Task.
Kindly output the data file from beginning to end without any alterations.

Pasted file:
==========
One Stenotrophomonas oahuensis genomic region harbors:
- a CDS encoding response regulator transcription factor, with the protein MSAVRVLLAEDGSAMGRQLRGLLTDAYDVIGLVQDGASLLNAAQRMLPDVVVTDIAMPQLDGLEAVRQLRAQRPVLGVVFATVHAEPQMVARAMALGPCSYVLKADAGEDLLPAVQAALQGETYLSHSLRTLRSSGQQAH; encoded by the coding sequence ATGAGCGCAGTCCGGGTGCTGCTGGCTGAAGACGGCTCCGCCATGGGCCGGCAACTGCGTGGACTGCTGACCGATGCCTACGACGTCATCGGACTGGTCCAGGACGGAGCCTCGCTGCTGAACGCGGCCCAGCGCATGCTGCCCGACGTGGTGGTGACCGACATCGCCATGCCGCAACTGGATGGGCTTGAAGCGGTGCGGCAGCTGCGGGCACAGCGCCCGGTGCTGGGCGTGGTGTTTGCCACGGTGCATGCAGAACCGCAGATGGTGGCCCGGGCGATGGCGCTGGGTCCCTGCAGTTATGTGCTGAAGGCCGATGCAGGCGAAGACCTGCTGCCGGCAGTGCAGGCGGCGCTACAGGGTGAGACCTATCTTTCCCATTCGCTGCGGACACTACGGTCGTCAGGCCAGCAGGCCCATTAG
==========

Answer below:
One Stenotrophomonas oahuensis genomic region harbors:
- a CDS encoding response regulator transcription factor, with the protein MSAVRVLLAEDGSAMGRQLRGLLTDAYDVIGLVQDGASLLNAAQRMLPDVVVTDIAMPQLDGLEAVRQLRAQRPVLGVVFATVHAEPQMVARAMALGPCSYVLKADAGEDLLPAVQAALQGETYLSHSLRTLRSSGQQAH; encoded by the coding sequence ATGAGCGCAGTCCGGGTGCTGCTGGCTGAAGACGGCTCCGCCATGGGCCGGCAACTGCGTGGACTGCTGACCGATGCCTACGACGTCATCGGACTGGTCCAGGACGGAGCCTCGCTGCTGAACGCGGCCCAGCGCATGCTGCCCGACGTGGTGGTGACCGACATCGCCATGCCGCAACTGGATGGGCTTGAAGCGGTGCGGCAGCTGCGGGCACAGCGCCCGGTGCTGGGCGTGGTGTTTGCCACGGTGCATGCAGAACCGCAGATGGTGGCCCGGGCGATGGCGCTGGGTCCCTGCAGTTATGTGCTGAAGGCCGATGCAGGCGAAGACCTGCTGCCGGCAGTGCAGGCGGCGCTACAGGGTGAGACCTATCTTTCCCATTCGCTGCGGACACTACGGTCGTCAGGCCAGCAGGCCCATTAG